This case study is at the extreme end of failure. Management failed to adopt a culture that embraced tried and true values, behaviours and governance. As the misconduct was systemic, it is clear there was a lack of independent measures that enabled identification and termination of the misconduct.
The impact of such a case on the business world, whether it be on board members, the executive or the company’s auditors has somewhat led to the establishment of new obstacles against risk taking. This is often the result of a knee-jerk reaction, infecting management processes and decisions and stifling sensible commercial practice. It is part of the human condition that places fear as the key driver for many decisions at Board and Executive level, even if the risk is, all things being equal, low.
Critical to mitigating risk without impeding business progress is the development of a value system which drives best practice in a framework founded on an ethical culture. If everyone adopts good corporate values, you can be less risk averse and arrive at decisions built on that five letter word, “trust”. It can take years to build a value system that represents a significant infrastructure of EQ inculcated into the business resulting in positive behaviours that minimise risk in a trusted environment.
Business owners and board members who feel less encumbered in their decision- making, based on calculated risk are often dragged back to ‘rule by exception’ through regulation by statutory organizations such as the Fair Work Commission, APRA, ASIC and the ATO. These days, just an announcement can produce the required effect but at what cost to productivity, investment decisions and economic prosperity? That is not to say that in a secular democracy, we do not need rules and regulations as a foundation for a safe, just and equitable society. Clearly we do, but the question is ‘to what degree?”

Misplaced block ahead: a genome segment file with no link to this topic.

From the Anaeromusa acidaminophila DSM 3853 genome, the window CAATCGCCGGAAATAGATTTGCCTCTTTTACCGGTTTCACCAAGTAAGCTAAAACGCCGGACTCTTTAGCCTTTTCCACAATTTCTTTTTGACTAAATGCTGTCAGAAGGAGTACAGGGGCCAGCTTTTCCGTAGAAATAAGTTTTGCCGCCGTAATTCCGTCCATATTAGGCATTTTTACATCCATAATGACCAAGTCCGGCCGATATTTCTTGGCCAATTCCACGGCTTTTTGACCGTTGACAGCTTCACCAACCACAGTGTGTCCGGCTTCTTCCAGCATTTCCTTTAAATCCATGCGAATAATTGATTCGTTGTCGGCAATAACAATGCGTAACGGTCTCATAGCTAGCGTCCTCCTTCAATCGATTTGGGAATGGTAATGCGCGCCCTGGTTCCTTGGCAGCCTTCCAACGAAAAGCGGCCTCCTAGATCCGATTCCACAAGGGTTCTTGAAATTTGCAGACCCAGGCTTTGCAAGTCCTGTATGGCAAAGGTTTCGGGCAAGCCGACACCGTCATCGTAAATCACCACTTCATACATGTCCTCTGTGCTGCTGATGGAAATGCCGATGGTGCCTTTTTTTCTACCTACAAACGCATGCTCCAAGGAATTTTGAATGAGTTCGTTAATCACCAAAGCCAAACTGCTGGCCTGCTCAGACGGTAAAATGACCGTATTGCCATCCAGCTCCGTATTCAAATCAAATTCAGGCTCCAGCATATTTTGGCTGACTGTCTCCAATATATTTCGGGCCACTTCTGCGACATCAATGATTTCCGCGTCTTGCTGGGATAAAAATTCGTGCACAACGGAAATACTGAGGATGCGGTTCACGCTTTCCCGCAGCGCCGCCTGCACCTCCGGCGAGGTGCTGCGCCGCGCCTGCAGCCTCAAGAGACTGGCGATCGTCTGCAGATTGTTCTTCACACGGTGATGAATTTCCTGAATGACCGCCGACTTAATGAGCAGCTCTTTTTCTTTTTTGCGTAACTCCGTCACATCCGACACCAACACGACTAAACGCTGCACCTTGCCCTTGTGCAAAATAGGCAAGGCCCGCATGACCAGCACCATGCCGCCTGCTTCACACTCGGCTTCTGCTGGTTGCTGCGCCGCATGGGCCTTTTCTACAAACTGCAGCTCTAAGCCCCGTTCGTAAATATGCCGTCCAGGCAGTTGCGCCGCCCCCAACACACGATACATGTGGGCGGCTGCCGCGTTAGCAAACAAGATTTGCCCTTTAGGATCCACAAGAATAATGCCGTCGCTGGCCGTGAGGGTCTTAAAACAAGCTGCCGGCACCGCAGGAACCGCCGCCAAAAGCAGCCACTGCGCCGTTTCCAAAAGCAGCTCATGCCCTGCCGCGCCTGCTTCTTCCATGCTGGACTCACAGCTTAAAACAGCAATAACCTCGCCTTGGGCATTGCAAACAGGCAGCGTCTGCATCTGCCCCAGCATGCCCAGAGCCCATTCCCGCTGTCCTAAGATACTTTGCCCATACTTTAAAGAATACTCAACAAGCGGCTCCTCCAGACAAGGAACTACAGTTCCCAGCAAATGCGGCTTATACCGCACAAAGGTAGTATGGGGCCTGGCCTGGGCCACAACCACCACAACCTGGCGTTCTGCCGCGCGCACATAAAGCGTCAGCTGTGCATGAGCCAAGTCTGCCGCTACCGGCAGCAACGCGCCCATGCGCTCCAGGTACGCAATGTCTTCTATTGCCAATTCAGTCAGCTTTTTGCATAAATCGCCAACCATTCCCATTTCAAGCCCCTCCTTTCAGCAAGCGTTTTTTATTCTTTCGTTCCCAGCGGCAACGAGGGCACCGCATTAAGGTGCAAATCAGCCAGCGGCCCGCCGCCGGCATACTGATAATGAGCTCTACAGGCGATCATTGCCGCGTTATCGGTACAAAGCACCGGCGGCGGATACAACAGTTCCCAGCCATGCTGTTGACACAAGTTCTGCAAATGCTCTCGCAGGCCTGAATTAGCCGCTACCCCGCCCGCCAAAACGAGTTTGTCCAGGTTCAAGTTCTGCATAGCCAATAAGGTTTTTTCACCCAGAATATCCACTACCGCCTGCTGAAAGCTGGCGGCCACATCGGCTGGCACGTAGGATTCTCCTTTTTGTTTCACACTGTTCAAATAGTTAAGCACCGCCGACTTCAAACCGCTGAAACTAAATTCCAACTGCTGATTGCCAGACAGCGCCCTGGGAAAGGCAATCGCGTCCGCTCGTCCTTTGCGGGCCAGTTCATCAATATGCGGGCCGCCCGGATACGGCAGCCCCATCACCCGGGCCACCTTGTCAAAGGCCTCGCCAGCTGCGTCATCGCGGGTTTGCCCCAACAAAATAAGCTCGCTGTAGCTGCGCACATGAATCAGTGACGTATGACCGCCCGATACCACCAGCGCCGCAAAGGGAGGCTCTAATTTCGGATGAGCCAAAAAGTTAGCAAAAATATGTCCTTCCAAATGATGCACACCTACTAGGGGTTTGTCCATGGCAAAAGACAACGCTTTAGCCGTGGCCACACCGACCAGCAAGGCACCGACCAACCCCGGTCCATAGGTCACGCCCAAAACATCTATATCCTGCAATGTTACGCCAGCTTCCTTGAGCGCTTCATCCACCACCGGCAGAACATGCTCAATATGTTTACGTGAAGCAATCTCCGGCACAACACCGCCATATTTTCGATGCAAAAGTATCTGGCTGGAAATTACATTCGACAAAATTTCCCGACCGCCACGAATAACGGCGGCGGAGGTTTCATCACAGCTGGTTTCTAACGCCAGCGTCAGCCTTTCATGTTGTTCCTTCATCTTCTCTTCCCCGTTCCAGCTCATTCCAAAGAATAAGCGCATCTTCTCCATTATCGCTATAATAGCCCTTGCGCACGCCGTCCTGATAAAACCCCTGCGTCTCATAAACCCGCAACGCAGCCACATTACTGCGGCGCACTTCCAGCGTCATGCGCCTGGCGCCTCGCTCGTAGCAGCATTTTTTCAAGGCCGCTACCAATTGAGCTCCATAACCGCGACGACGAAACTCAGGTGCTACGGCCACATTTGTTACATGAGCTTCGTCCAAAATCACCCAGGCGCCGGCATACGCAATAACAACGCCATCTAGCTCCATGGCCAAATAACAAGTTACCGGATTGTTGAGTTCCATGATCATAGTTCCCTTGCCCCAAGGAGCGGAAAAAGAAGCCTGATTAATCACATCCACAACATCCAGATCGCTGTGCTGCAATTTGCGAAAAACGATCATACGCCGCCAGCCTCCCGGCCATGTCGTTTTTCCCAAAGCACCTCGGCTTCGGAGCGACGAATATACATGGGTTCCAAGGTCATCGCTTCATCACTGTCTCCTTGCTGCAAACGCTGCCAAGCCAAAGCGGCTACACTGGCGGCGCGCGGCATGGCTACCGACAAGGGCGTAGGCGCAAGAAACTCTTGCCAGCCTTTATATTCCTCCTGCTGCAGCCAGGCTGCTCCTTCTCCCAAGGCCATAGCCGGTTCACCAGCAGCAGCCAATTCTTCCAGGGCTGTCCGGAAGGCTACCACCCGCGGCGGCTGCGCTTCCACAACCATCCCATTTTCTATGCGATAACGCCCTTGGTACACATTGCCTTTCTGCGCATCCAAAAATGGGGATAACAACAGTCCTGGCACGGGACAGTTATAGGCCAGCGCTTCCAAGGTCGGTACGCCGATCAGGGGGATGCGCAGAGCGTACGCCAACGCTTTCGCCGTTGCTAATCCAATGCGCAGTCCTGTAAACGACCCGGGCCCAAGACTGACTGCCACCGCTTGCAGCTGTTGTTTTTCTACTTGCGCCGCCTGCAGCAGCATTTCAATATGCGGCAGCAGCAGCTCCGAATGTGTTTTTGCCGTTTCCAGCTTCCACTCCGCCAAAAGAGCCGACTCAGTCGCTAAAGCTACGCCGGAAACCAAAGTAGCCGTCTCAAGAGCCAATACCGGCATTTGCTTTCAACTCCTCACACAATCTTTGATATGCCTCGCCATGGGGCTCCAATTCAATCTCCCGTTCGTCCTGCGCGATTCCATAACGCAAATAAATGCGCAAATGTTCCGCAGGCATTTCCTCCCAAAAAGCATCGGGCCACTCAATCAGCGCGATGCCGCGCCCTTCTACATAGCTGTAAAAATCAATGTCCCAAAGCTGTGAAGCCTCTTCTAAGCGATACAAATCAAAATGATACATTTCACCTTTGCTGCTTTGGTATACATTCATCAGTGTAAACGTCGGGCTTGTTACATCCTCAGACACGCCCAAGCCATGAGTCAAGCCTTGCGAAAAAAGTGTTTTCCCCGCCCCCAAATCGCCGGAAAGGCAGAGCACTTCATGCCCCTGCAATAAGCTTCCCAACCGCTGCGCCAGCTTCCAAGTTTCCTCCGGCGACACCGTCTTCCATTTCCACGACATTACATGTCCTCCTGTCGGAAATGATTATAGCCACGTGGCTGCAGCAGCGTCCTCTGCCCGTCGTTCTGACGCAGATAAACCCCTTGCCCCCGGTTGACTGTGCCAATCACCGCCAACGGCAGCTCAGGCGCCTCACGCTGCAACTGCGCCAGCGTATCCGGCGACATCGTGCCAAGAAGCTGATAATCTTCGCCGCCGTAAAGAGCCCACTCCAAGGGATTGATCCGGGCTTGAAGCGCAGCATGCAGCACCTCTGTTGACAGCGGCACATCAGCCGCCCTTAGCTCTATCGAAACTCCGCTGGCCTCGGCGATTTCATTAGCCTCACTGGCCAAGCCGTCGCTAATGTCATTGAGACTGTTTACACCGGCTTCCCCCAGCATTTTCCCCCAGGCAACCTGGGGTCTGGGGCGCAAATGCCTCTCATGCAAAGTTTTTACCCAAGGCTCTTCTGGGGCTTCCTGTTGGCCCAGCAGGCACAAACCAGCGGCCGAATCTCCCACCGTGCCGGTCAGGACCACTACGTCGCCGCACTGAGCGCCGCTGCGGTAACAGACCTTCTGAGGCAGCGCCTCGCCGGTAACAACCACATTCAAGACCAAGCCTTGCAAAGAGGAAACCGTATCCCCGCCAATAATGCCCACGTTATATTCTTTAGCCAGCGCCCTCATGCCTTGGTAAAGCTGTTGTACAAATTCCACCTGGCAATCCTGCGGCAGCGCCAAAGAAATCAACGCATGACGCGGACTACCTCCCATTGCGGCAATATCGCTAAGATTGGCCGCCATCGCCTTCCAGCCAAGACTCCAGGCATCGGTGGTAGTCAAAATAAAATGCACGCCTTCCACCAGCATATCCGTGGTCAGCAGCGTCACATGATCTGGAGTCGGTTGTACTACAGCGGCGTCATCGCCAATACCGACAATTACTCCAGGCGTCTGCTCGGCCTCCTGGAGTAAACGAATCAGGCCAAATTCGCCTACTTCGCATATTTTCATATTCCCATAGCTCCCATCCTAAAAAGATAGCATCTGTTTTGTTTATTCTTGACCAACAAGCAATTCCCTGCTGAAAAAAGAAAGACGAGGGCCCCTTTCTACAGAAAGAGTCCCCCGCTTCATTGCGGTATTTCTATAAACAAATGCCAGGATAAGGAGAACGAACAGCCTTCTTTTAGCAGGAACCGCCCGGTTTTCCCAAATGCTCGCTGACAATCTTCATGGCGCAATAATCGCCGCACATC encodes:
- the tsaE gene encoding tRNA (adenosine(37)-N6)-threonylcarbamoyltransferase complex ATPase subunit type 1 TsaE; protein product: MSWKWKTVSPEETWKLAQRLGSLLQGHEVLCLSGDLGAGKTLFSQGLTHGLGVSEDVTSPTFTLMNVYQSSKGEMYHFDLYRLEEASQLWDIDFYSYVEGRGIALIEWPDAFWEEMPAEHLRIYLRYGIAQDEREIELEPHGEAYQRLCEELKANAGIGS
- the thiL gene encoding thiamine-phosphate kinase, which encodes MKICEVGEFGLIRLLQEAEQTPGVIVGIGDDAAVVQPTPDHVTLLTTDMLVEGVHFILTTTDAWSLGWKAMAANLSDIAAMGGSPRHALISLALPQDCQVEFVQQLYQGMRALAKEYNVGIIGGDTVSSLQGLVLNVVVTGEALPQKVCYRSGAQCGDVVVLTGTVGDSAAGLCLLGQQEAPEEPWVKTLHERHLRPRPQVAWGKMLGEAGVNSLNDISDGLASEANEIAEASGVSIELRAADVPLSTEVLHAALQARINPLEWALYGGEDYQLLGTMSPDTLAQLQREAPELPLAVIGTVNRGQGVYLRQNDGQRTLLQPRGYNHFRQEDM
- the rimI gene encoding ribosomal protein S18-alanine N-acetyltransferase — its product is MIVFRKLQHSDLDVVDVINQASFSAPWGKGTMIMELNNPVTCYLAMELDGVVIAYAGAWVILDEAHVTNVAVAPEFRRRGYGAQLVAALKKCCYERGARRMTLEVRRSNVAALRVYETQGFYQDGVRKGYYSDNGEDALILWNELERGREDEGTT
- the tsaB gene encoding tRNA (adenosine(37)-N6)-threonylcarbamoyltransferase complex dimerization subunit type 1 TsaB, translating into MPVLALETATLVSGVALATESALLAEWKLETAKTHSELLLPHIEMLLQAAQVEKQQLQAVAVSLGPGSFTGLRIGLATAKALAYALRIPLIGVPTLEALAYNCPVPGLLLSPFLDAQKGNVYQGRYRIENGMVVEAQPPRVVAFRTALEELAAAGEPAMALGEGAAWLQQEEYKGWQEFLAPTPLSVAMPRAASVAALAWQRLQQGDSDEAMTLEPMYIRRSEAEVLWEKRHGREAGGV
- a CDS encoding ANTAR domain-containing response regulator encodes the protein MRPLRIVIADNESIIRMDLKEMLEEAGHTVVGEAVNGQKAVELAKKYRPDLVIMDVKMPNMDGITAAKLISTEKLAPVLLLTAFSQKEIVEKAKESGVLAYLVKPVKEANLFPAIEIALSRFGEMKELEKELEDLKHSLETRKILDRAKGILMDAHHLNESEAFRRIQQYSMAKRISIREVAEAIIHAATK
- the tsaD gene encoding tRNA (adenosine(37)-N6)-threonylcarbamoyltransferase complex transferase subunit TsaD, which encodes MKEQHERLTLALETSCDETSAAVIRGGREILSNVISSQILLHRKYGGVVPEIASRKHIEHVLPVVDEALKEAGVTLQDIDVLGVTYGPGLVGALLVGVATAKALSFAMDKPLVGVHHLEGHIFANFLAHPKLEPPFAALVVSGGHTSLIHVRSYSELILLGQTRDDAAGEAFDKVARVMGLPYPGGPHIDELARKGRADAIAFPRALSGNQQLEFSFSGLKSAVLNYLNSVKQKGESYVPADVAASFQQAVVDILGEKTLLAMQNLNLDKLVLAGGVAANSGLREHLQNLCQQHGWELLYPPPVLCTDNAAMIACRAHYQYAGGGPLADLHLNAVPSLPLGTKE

Once the exception becomes the rule, the economic impact can be very damaging.
Countries prepared to accept that 99.9% of entrepreneurs conduct their businesses with an innovation mindset and the pursuit of excellence will do better than those countries that build roadblocks by following a particular strict ideology . The adoption of such a system prevents best practice and sustainable growth. A good example of this is Mao Zedong and the Chinese “cultural revolution” that beside human misery destroyed the Chinese economy in the process.
Due to our dependence on technology, there is really no room to move but to employ risk software to defend the integrity of systems and data against the “new devil” – the hacker. Nevertheless, in order to operate with a degree of effectiveness within our 21st century modern society, we must avoid becoming paranoid about everything we do.